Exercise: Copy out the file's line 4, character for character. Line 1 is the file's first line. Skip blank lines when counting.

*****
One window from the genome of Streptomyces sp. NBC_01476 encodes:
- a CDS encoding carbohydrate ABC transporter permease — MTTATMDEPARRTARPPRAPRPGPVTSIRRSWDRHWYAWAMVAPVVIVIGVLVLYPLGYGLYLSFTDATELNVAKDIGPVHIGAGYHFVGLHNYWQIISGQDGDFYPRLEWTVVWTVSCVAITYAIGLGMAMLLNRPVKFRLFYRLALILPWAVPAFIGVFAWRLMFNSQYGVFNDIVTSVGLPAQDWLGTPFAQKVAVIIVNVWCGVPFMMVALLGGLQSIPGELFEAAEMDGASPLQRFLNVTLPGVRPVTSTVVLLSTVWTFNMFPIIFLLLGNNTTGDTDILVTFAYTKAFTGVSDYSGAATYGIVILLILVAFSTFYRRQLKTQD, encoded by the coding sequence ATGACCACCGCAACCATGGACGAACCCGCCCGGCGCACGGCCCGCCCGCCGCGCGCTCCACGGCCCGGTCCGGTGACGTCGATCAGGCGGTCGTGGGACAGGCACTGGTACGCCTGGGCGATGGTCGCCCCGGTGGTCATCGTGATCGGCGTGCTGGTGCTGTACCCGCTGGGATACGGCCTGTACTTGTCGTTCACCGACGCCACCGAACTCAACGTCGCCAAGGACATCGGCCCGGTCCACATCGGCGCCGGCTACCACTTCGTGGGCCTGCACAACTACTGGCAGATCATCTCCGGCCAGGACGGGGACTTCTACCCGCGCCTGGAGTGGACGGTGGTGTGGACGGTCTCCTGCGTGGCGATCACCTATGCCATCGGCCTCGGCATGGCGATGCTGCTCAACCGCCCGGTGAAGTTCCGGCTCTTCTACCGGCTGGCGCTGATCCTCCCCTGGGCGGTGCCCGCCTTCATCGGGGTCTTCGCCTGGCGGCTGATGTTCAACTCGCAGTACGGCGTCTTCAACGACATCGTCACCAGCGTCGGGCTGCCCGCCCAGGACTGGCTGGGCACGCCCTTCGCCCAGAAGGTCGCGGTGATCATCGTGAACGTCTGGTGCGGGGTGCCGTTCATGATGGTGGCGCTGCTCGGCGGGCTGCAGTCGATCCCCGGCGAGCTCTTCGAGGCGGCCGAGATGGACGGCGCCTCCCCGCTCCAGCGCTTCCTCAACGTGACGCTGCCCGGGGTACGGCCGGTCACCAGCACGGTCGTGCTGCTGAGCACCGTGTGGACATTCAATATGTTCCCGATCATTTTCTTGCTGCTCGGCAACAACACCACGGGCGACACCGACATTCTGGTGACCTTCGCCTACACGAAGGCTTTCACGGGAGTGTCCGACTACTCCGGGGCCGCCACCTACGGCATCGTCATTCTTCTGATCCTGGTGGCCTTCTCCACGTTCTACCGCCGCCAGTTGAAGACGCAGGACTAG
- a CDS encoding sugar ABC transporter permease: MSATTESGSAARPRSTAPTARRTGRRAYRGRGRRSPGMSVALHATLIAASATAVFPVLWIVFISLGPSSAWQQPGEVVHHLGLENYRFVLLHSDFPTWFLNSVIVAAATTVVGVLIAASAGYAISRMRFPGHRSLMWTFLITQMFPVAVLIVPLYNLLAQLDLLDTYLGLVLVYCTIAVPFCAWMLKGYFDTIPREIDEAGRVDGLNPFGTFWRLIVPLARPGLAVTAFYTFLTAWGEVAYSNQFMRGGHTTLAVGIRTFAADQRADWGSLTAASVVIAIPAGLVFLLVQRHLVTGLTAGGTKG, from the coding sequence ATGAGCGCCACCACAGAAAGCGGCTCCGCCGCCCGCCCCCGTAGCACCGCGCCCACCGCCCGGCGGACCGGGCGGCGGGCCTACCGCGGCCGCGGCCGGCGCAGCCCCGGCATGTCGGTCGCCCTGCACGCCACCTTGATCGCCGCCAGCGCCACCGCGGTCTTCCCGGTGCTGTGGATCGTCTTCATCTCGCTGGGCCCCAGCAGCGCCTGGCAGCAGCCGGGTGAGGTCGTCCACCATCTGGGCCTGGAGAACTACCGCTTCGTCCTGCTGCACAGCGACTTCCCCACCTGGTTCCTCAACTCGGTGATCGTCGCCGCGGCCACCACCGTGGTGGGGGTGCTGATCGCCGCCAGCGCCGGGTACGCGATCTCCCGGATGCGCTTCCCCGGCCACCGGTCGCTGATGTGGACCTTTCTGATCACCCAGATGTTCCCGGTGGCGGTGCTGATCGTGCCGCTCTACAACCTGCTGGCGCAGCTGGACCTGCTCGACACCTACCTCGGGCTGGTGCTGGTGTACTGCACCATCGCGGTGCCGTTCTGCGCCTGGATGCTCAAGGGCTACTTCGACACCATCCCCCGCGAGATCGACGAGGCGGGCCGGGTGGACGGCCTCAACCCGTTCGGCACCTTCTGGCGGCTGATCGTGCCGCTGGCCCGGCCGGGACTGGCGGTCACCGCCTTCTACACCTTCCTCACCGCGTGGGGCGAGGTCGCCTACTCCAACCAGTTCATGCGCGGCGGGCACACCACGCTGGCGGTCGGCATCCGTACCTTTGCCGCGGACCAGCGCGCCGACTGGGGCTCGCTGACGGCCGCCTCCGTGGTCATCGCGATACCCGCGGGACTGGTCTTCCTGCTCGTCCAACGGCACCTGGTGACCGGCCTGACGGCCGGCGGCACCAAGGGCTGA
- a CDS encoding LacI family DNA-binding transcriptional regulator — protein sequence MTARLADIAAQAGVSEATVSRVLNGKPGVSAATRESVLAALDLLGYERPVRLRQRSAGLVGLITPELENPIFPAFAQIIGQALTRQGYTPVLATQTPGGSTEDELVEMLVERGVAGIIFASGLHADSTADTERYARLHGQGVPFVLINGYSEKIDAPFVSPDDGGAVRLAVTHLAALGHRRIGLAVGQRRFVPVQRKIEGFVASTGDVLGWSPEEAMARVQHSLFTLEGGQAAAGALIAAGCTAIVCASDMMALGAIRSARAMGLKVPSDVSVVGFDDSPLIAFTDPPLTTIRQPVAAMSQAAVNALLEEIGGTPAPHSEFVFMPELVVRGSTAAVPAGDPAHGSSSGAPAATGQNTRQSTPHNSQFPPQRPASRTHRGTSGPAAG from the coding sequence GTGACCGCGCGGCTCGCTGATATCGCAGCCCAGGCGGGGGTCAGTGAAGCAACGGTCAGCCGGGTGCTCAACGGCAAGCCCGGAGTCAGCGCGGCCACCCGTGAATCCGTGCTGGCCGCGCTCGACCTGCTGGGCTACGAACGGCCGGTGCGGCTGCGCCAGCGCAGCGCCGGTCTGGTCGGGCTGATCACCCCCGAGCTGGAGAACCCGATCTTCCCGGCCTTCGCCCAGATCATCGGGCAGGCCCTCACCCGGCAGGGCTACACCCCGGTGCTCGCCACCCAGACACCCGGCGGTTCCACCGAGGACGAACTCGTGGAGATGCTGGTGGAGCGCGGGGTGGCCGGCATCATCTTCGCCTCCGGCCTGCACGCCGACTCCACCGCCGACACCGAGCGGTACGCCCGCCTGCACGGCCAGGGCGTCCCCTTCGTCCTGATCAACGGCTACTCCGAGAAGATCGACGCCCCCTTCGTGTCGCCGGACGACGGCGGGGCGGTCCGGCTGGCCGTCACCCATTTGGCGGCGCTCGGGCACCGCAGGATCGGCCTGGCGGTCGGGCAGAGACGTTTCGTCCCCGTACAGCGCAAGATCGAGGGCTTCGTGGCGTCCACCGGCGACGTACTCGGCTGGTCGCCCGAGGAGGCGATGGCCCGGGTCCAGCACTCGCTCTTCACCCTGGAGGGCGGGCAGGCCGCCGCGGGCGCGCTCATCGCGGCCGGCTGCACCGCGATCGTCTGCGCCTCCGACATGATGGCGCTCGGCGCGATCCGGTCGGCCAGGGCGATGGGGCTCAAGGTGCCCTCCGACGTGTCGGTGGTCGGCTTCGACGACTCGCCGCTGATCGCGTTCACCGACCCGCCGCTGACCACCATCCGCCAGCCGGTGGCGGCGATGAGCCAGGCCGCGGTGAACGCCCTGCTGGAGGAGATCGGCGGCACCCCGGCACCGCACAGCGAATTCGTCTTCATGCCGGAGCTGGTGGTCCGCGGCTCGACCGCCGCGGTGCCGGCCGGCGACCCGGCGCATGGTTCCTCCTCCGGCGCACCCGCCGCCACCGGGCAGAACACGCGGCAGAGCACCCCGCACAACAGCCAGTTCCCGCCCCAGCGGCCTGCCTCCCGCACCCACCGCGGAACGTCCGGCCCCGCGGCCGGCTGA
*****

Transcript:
- a CDS encoding LacI family DNA-binding transcriptional regulator — protein sequence MTARLADIAAQAGVSEATVSRVLNGKPGVSAATRESVLAALDLLGYERPVRLRQRSAGLVGLITPELENPIFPAFAQIIGQALTRQGYTPVLATQTPGGSTEDELVEMLVERGVAGIIFASGLHADSTADTERYARLHGQGVPFVLINGYSEKIDAPFVSPDDGGAVRLAVTHLAALGHRRIGLAVGQRRFVPVQRKIEGFVASTGDVLGWSPEEAMARVQHSLFTLEGGQAAAGALIAAGCTAIVCASDMMALGAIRSARAMGLKVPSDVSVVGFDDSPLIAFTDPPLTTIRQPVAAMSQAAVNALLEEIGGTPAPHSEFVFMPELVVRGSTAAVPAGDPAHGSSSGAPAATGQNTRQSTPHNSQFPPQRPASRTHRGTSGPAAG from the coding sequence GTGACCGCGCGGCTCGCTGATATCGCAGCCCAGGCGGGGGTCAGTGAAGCAACGGTCAGCCGGGTGCTCAACGGCAAGCCCGGAGTCAGCGCGGCCACCCGTGAATCCGTGCTGGCCGCGCTCGACCTGCTGGGCTACGAACGGCCGGTGCGGCTGCGCCAGCGCAGCGCCGGTCTGGTCGGGCTGATCACCCCCGAGCTGGAGAACCCGATCTTCCCGGCCTTCGCCCAGATCATCGGGCAGGCCCTCACCCGGCAGGGCTACACCCCGGTGCTCGCCACCCAGACACCCGGCGGTTCCACCGAGGACGAACTCGTGGAGATGCTGGTGGAGCGCGGGGTGGCCGGCATCATCTTCGCCTCCGGCCTGCACGCCGACTCCACCGCCGACACCGAGCGGTACGCCCGCCTGCACGGCCAGGGCGTCCCCTTCGTCCTGATCAACGGCTACTCCGAGAAGATCGACGCCCCCTTCGTGTCGCCGGACGACGGCGGGGCGGTCCGGCTGGCCGTCACCCATTTGGCGGCGCTCGGGCACCGCAGGATCGGCCTGGCGGTCGGGCAGAGACGTTTCGTCCCCGTACAGCGCAAGATCGAGGGCTTCGTGGCGTCCACCGGCGACGTACTCGGCTGGTCGCCCGAGGAGGCGATGGCCCGGGTCCAGCACTCGCTCTTCACCCTGGAGGGCGGGCAGGCCGCCGCGGGCGCGCTCATCGCGGCCGGCTGCACCGCGATCGTCTGCGCCTCCGACATGATGGCGCTCGGCGCGATCCGGTCGGCCAGGGCGATGGGGCTCAAGGTGCCCTCCGACGTGTCGGTGGTCGGCTTCGACGACTCGCCGCTGATCGCGTTCACCGACCCGCCGCTGACCACCATCCGCCAGCCGGTGGCGGCGATGAGCCAGGCCGCGGTGAACGCCCTGCTGGAGGAGATCGGCGGCACCCCGGCACCGCACAGCGAATTCGTCTTCATGCCGGAGCTGGTGGTCCGCGGCTCGACCGCCGCGGTGCCGGCCGGCGACCCGGCGCATGGTTCCTCCTCCGGCGCACCCGCCGCCACCGGGCAGAACACGCGGCAGAGCACCCCGCACAACAGCCAGTTCCCGCCCCAGCGGCCTGCCTCCCGCACCCACCGCGGAACGTCCGGCCCCGCGGCCGGCTGA